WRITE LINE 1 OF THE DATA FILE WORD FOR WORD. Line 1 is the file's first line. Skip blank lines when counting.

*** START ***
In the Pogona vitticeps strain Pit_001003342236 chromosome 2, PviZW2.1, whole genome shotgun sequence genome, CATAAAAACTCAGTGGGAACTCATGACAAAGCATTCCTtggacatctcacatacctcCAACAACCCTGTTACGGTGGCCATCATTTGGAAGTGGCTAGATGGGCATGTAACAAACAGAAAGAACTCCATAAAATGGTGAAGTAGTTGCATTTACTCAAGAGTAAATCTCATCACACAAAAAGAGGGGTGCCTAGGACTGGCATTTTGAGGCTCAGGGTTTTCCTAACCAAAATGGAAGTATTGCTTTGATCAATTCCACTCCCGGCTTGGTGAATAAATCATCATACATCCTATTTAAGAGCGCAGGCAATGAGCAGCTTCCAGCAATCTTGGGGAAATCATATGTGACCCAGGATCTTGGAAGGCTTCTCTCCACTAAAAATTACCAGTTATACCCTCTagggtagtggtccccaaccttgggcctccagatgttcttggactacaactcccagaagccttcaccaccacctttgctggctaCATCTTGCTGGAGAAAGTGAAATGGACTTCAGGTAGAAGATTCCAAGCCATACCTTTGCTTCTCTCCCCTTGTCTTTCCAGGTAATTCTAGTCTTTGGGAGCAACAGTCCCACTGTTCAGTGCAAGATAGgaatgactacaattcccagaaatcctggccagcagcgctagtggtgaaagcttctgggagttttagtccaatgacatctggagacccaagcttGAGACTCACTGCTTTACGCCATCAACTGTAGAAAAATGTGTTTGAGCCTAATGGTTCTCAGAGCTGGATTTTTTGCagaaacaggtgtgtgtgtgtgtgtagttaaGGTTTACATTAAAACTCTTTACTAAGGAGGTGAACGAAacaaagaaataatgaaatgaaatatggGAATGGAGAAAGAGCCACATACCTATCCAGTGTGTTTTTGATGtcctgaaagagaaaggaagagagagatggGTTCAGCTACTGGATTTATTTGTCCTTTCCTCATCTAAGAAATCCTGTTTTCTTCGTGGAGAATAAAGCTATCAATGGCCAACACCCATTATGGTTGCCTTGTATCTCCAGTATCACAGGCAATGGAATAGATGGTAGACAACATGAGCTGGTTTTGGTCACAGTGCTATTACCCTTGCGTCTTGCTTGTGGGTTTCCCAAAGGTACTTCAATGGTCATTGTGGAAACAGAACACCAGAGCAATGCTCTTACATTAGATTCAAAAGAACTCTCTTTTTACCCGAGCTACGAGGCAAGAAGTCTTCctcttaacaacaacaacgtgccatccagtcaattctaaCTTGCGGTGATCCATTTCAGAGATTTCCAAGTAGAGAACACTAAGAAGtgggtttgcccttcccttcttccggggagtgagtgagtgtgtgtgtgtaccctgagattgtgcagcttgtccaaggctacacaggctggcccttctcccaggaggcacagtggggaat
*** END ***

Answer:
In the Pogona vitticeps strain Pit_001003342236 chromosome 2, PviZW2.1, whole genome shotgun sequence genome, CATAAAAACTCAGTGGGAACTCATGACAAAGCATTCCTtggacatctcacatacctcCAACAACCCTGTTACGGTGGCCATCATTTGGAAGTGGCTAGATGGGCATGTAACAAACAGAAAGAACTCCATAAAATGGTGAAGTAGTTGCATTTACTCAAGAGTAAATCTCATCACACAAAAAGAGGGGTGCCTAGGACTGGCATTTTGAGGCTCAGGGTTTTCCTAACCAAAATGGAAGTATTGCTTTGATCAATTCCACTCCCGGCTTGGTGAATAAATCATCATACATCCTATTTAAGAGCGCAGGCAATGAGCAGCTTCCAGCAATCTTGGGGAAATCATATGTGACCCAGGATCTTGGAAGGCTTCTCTCCACTAAAAATTACCAGTTATACCCTCTagggtagtggtccccaaccttgggcctccagatgttcttggactacaactcccagaagccttcaccaccacctttgctggctaCATCTTGCTGGAGAAAGTGAAATGGACTTCAGGTAGAAGATTCCAAGCCATACCTTTGCTTCTCTCCCCTTGTCTTTCCAGGTAATTCTAGTCTTTGGGAGCAACAGTCCCACTGTTCAGTGCAAGATAGgaatgactacaattcccagaaatcctggccagcagcgctagtggtgaaagcttctgggagttttagtccaatgacatctggagacccaagcttGAGACTCACTGCTTTACGCCATCAACTGTAGAAAAATGTGTTTGAGCCTAATGGTTCTCAGAGCTGGATTTTTTGCagaaacaggtgtgtgtgtgtgtgtagttaaGGTTTACATTAAAACTCTTTACTAAGGAGGTGAACGAAacaaagaaataatgaaatgaaatatggGAATGGAGAAAGAGCCACATACCTATCCAGTGTGTTTTTGATGtcctgaaagagaaaggaagagagagatggGTTCAGCTACTGGATTTATTTGTCCTTTCCTCATCTAAGAAATCCTGTTTTCTTCGTGGAGAATAAAGCTATCAATGGCCAACACCCATTATGGTTGCCTTGTATCTCCAGTATCACAGGCAATGGAATAGATGGTAGACAACATGAGCTGGTTTTGGTCACAGTGCTATTACCCTTGCGTCTTGCTTGTGGGTTTCCCAAAGGTACTTCAATGGTCATTGTGGAAACAGAACACCAGAGCAATGCTCTTACATTAGATTCAAAAGAACTCTCTTTTTACCCGAGCTACGAGGCAAGAAGTCTTCctcttaacaacaacaacgtgccatccagtcaattctaaCTTGCGGTGATCCATTTCAGAGATTTCCAAGTAGAGAACACTAAGAAGtgggtttgcccttcccttcttccggggagtgagtgagtgtgtgtgtgtaccctgagattgtgcagcttgtccaaggctacacaggctggcccttctcccaggaggcacagtggggaat